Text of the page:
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| 05/03/2019 Indexing Volunteers Needed!|
I am the somewhat new volunteer coordinator for GerSig projects. I wanted to announce that we will be needing individuals to assist in indexing various records which will then be put online at JewishGen. Some of the projects require very little knowledge of German. Others vary in difficulty to include reading handwritten records from the 1800s into the 1900s. Most of these projects can be done in the comfort of your home, as the material is available online.
Roger Lustig sent out information about these projects last year. They include indexing the East German Gatterman films and the indexing of the Wuerttemberg family registers. Information on these projects can be found on our website at https://www.jewishgen.org/gersig/ in the What's New section. GerSIG is also looking to complete the indexing of the notices and obituaries in the Aufbau newspaper, additional details are available at https://www.jewishgen.org/gersig/TPL_Base.asp?id=22 .
If you have any interest in assisting in these projects, please send me an email at my home address: email@example.com Let me know your “expertise” in reading German script, or reading German, in general.
I look forward to hearing from you, and look forward to meeting you in Cleveland. Thanks in advance.
| 07/02/2018 New Project: Württemberg Family Registers|
Yet another project. This one's for people who can deal with fairly ugly records in German handwriting, and for people who would like to set up spreadsheets for others to complete. It's larger than the others I just announced.
Württemberg is renowned among genealogists for its carefully-kept family registers. On one sheet, one can find the dates & places of birth, marriage and death of the head of household and spouse(s); the names of the parents of each one; and the names of the children, along with their dates of birth, etc. and possibly a cross-reference to the sheet for the family that *they* established. Emigration is often noted, as well. The ones in question were kept for most of the 19thC and into the 20th; and some of the heads of household were born well before 1750.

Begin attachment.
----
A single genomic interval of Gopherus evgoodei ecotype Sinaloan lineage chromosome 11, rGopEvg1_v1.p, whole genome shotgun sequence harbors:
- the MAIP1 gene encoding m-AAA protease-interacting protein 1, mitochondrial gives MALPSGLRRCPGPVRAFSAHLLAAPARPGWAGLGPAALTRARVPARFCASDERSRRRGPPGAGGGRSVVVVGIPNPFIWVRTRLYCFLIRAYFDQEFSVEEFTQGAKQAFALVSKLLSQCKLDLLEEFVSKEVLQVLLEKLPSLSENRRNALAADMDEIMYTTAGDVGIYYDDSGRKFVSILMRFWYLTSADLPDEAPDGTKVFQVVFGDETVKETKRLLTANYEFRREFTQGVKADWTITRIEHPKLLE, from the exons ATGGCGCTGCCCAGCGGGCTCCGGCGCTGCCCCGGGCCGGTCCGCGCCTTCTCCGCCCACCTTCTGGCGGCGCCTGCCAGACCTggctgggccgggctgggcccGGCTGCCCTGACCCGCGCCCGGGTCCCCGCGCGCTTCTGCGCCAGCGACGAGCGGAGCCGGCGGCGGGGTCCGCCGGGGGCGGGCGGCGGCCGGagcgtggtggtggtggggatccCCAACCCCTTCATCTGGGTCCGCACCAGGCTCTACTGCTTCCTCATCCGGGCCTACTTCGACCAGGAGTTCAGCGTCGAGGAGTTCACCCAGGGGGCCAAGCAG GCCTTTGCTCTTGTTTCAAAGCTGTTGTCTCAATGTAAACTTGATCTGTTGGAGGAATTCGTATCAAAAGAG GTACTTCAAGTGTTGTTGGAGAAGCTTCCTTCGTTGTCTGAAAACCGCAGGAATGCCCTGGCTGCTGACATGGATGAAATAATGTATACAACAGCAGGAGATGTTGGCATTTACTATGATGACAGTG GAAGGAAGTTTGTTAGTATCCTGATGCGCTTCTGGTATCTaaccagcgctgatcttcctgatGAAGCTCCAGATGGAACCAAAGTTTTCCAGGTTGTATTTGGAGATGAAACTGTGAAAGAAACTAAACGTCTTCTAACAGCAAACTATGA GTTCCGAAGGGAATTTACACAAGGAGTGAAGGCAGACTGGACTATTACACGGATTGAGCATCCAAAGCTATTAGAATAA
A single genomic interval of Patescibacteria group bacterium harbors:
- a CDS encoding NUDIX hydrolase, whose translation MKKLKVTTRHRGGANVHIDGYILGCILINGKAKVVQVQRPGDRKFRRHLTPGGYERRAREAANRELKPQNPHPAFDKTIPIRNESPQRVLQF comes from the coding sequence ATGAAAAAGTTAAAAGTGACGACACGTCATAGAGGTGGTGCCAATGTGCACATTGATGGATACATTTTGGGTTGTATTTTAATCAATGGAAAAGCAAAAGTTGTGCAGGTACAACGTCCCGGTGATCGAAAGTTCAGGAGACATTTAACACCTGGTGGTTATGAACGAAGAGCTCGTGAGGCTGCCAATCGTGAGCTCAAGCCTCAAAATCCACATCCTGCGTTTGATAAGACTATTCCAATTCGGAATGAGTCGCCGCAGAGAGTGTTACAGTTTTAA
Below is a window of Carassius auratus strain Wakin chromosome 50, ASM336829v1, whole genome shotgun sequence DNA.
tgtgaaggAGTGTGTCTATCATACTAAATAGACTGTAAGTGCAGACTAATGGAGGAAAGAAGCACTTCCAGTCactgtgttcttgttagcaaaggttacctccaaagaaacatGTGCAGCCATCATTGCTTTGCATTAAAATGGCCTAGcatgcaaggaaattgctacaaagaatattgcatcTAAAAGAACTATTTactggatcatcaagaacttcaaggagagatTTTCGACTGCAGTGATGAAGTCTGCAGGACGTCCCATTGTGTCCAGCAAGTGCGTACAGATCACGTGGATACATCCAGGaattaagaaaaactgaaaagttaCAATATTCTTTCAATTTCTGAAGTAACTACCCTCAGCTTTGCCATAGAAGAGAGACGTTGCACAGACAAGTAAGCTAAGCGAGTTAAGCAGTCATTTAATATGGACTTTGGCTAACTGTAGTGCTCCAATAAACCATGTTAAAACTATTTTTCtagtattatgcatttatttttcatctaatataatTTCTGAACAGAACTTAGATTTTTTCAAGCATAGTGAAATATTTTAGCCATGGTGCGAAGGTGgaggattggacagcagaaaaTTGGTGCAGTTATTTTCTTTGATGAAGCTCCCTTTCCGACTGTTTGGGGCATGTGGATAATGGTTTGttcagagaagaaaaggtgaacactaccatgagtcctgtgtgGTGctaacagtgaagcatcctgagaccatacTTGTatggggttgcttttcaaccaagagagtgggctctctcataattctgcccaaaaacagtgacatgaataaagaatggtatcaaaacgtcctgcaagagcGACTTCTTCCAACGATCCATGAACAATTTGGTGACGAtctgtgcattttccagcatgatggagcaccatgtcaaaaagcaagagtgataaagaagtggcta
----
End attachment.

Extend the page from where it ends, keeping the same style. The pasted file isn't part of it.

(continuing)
The Baden-Württemberg collection of Gatermann films--the first one to appear on line--contains over 150 registers of this kind from over 70 localities. Some of them duplicate others, but in the interest of maximum legibility, I think it's best to index them all. Since these are Gatermann films, there are no originals left to check.
As with the Hessen Gatermann project, I propose making a short index, i.e., not transcribing most of the detailed information. Here's what I think we should capture:
--item number in the collection
--image and/or sheet number
--Role (husband, wife, 2nd wife, etc.)
--For heads of households and spouses:
----Given name and surname
----Year and town of birth
Many if not most of these communities were relatively small, meaning that users of the index will want to check several, if not all the sheets in a set, because it's generally likely that people with the same surname were in fact of the same family. That's why indexing the parents ought to be sufficient. (If we were doing everyone on a sheet, the project would take years and years.)
This is another project where people who can't read the handwriting can contribute by entering the first 4 items on the list above, and otherwise setting up an entry grid.
Here is a spreadsheet containing a list of registers and an example of the index. https://tinyurl.com/WuerttFamReg
Please email me at this address if you'd like to participate.
Roger Lustig Princeton, NJ USA - research coordinator, GerSIG
| 07/01/2018 New Project: Surname adoptions west of the Rhine--in French!|
Here's another project based on records available via familysearch.org.
The NALDEX project has indexed/transcribed the contents of surname-adoption registers from Prussia and Lippe-Detmold, and more such will be added soon. These registers had one line for each household, though they sometimes mentioned more than one person.
In what's today's Germany west of the Rhine, Jewish surname adoption took place in 1808 following Napoleon's Decree of Bayonne. The records of these events are scattered all over the region, many of them still in the local registry offices that have maintained civil registration since 1798.